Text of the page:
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Shylock - Villain or Victim? Examine the language and behaviour towards others, as well as the way he is treated both personally and as a Jew.

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Rachel Searle Shylock - Villain or Victim? Examine the language and behaviour towards others, as well as the way he is treated both personally and as a Jew. Shylock is portrayed as both a villain and a victim throughout the Merchant of Venice. This could be because of the way he is treated as a Jew or just because he feels bitter as a person. In the play Shylock is a wealthy businessman. As a moneylender he deals with both Jews and Christians. As a Jew, Shylock can charge interest on the money he lends, unlike Christians who have to lend 'money gratis' Even before we meet Shylock, his reputation is shown to us in Act 1 Scene 2, when Antonio suggests his name to Bassanio as a man who will be able to lend him 'Three thousand ducats.' (Act 1 Scene 3 line 1) He is obviously a successful professional moneylender. We meet Shylock in the play in Act 1 Scene 3. Bassanio, a Christian is asking Shylock, a Jew, for the loan, using Antonio's name as a guarantee that the money will be repaid. ...read more.


Shylocks tone in this speech makes him seem bitter, angry and victimised. Shylock is speaking on behalf of all Jews in this speech. He believes that everyone should be treated equally, no matter of their race or religion and beliefs. Shakespeare has written this speech in prose and is making a social comment to his audience, but is using Shylock and the play to express his opinion. Even today Jews are still persecuted for their race and religion. Shakespeare was obviously aware of this problem and using the play, made his audience aware of this controversial issue. Still this play is telling its readers of the conflict between Jews and Christians. Shylock and Antonio are the representatives of each religion. Shakespeare, a well-educated man is trying to express this to all his readers and audiences. Fortunately his plays are still studied today and the same message is still being passed on hundreds of years later. Again in Act 3 Scene 1 line 71 Shylock remains to be a victim. 'Hast thou found my daughter?' Shylock is asking Salarnio of word from Jessica. This shows his concern for his daughter's whereabouts and safety. ...read more.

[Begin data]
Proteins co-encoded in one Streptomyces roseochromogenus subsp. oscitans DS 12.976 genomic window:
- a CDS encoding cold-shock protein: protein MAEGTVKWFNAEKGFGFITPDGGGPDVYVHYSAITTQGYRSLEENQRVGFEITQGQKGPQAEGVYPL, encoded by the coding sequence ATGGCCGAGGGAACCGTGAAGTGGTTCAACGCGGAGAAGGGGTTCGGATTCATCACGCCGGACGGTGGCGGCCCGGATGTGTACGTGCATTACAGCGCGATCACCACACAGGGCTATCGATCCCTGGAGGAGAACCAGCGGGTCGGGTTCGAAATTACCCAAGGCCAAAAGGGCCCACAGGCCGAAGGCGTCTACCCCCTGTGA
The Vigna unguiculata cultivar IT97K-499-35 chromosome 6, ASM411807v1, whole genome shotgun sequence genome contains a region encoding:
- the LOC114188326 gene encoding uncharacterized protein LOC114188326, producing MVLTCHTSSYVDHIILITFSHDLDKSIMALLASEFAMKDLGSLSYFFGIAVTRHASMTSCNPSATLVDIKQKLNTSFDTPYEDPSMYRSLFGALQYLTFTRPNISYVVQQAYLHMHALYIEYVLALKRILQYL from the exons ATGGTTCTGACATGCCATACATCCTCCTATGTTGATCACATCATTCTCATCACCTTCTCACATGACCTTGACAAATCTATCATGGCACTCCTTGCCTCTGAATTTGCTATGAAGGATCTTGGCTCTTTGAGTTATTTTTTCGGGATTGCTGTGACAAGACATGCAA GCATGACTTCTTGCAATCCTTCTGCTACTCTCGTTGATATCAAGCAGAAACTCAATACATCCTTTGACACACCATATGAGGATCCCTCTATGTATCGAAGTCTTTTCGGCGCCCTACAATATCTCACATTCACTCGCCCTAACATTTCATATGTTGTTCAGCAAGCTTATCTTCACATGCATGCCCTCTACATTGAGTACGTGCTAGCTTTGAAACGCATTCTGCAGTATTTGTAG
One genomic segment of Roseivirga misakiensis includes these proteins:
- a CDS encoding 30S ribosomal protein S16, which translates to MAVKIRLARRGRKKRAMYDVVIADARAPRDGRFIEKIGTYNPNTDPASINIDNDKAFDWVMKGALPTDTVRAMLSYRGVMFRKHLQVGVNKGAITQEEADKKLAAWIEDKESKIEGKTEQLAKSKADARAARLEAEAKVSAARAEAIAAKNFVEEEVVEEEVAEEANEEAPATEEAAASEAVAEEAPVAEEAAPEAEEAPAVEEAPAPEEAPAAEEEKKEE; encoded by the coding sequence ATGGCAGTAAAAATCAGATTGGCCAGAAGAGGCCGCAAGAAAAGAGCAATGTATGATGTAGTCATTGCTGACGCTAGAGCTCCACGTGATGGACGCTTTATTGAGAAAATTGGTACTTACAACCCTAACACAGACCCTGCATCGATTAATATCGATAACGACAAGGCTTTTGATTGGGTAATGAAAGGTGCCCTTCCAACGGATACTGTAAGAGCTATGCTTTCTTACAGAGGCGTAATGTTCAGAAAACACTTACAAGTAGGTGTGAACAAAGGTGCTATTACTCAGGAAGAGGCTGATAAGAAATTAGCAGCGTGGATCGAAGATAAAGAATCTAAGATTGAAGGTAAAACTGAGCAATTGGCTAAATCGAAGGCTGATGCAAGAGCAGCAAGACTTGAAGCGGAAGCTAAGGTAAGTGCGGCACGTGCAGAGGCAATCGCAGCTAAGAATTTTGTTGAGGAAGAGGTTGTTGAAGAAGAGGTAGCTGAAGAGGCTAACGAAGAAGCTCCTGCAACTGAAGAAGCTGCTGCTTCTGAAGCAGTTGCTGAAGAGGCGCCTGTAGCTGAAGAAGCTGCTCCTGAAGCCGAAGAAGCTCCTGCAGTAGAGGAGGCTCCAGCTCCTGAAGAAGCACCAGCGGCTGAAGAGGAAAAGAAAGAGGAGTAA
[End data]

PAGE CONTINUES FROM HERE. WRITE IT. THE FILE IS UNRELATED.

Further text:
Line 372 'Nay, take my life and all, pardon not that:' Shylock feels his life should be taken because without his money, he has nothing. Line 392 'I am content' Shylock now knows he has been beaten. The audience sees Shylock as a villain but does spare some sympathy for Shylock as he has fought throughout the play to keep his dignity, but now he has lost his battle. The audience has to consider if Shylock will convert to becoming a Christian, or will he end his life, as he now has nothing. No money, no home and no daughter. Everything Shylock has fought to keep he has now lost. Shylock leaves the play a victim but overall you could consider him to be a villain. After carefully considering all of the facts I personally feel Shylock is a victim rather than a villain. Although he feels hate towards Christians, this should be expected, as he himself and all the Jews in the play are persecuted for their religion. They are the minority race in Venice and face daily struggles to remain successful businessman as Shylock was at the very beginning of the play, until his feelings and differences with Christians and Antonio jeopardised his career and life. ...read more.

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